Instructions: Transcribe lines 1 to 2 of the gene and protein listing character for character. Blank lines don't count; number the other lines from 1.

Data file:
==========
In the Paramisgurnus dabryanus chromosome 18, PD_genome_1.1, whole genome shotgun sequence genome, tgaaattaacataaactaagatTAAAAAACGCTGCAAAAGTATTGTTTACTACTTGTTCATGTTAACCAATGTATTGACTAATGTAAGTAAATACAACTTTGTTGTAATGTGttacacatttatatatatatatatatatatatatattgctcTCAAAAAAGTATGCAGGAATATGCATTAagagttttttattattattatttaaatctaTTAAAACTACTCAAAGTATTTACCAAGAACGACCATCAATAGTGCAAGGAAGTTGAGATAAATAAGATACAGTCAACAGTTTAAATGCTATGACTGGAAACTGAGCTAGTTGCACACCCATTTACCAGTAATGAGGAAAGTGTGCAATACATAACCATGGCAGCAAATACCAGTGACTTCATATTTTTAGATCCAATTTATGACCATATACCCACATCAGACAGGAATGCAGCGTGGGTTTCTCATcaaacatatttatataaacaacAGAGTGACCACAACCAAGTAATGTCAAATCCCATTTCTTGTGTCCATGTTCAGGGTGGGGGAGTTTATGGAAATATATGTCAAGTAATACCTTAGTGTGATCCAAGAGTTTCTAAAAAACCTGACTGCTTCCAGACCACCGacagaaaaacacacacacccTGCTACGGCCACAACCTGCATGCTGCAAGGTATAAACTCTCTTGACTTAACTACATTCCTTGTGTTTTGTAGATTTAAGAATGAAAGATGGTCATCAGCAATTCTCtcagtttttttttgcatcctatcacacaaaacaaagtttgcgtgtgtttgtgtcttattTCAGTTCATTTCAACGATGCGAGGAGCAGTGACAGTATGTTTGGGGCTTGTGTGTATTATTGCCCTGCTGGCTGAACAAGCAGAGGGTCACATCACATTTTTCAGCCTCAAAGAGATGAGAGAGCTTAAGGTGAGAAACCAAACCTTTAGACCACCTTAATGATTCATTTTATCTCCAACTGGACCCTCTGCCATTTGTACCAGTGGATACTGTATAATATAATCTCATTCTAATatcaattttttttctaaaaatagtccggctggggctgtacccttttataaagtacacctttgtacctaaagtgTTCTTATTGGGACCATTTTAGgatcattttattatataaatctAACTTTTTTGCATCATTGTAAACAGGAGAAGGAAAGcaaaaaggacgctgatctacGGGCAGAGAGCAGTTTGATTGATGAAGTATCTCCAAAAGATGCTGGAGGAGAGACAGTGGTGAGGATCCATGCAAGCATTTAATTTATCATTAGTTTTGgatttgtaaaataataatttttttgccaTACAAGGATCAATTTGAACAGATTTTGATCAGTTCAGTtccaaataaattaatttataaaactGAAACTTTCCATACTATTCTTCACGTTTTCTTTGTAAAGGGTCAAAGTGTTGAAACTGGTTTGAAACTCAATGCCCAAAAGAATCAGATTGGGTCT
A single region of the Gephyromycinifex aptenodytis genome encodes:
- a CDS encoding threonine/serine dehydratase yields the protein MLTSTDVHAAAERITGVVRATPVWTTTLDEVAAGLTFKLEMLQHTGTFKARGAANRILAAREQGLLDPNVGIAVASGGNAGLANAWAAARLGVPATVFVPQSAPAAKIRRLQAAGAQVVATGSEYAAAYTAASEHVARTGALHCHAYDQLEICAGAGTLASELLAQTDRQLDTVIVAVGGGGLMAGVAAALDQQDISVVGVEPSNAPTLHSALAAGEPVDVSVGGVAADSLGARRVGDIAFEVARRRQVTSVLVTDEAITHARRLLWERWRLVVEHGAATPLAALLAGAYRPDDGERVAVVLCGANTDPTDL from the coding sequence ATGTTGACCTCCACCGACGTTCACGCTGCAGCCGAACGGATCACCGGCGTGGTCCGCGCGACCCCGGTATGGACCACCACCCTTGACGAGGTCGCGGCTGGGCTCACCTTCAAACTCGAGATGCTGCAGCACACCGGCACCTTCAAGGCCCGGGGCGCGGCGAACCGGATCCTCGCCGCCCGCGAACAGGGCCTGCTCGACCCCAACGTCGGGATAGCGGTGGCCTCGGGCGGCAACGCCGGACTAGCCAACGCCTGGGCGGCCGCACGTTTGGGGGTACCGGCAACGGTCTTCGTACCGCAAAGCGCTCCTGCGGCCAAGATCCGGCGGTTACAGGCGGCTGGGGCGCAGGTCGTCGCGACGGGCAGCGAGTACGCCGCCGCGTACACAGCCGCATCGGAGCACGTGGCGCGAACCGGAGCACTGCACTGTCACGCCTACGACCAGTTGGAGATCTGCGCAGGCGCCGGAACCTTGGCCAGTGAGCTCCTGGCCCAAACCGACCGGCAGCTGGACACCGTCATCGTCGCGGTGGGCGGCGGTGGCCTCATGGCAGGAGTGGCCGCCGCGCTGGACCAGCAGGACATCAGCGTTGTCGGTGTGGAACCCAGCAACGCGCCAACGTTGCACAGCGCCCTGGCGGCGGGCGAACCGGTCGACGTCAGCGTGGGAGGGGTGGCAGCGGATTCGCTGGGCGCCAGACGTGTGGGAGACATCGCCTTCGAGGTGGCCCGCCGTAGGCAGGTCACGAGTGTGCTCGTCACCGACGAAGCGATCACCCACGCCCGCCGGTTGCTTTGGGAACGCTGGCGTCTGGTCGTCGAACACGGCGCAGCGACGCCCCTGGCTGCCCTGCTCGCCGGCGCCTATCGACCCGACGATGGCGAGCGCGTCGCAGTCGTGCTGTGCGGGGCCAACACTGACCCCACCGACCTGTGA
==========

In the Paramisgurnus dabryanus chromosome 18, PD_genome_1.1, whole genome shotgun sequence genome, tgaaattaacataaactaagatTAAAAAACGCTGCAAAAGTATTGTTTACTACTTGTTCATGTTAACCAATGTATTGACTAATGTAAGTAAATACAACTTTGTTGTAATGTGttacacatttatatatatatatatatatatatatattgctcTCAAAAAAGTATGCAGGAATATGCATTAagagttttttattattattatttaaatctaTTAAAACTACTCAAAGTATTTACCAAGAACGACCATCAATAGTGCAAGGAAGTTGAGATAAATAAGATACAGTCAACAGTTTAAATGCTATGACTGGAAACTGAGCTAGTTGCACACCCATTTACCAGTAATGAGGAAAGTGTGCAATACATAACCATGGCAGCAAATACCAGTGACTTCATATTTTTAGATCCAATTTATGACCATATACCCACATCAGACAGGAATGCAGCGTGGGTTTCTCATcaaacatatttatataaacaacAGAGTGACCACAACCAAGTAATGTCAAATCCCATTTCTTGTGTCCATGTTCAGGGTGGGGGAGTTTATGGAAATATATGTCAAGTAATACCTTAGTGTGATCCAAGAGTTTCTAAAAAACCTGACTGCTTCCAGACCACCGacagaaaaacacacacacccTGCTACGGCCACAACCTGCATGCTGCAAGGTATAAACTCTCTTGACTTAACTACATTCCTTGTGTTTTGTAGATTTAAGAATGAAAGATGGTCATCAGCAATTCTCtcagtttttttttgcatcctatcacacaaaacaaagtttgcgtgtgtttgtgtcttattTCAGTTCATTTCAACGATGCGAGGAGCAGTGACAGTATGTTTGGGGCTTGTGTGTATTATTGCCCTGCTGGCTGAACAAGCAGAGGGTCACATCACATTTTTCAGCCTCAAAGAGATGAGAGAGCTTAAGGTGAGAAACCAAACCTTTAGACCACCTTAATGATTCATTTTATCTCCAACTGGACCCTCTGCCATTTGTACCAGTGGATACTGTATAATATAATCTCATTCTAATatcaattttttttctaaaaatagtccggctggggctgtacccttttataaagtacacctttgtacctaaagtgTTCTTATTGGGACCATTTTAGgatcattttattatataaatctAACTTTTTTGCATCATTGTAAACAGGAGAAGGAAAGcaaaaaggacgctgatctacGGGCAGAGAGCAGTTTGATTGATGAAGTATCTCCAAAAGATGCTGGAGGAGAGACAGTGGTGAGGATCCATGCAAGCATTTAATTTATCATTAGTTTTGgatttgtaaaataataatttttttgccaTACAAGGATCAATTTGAACAGATTTTGATCAGTTCAGTtccaaataaattaatttataaaactGAAACTTTCCATACTATTCTTCACGTTTTCTTTGTAAAGGGTCAAAGTGTTGAAACTGGTTTGAAACTCAATGCCCAAAAGAATCAGATTGGGTCT
A single region of the Gephyromycinifex aptenodytis genome encodes: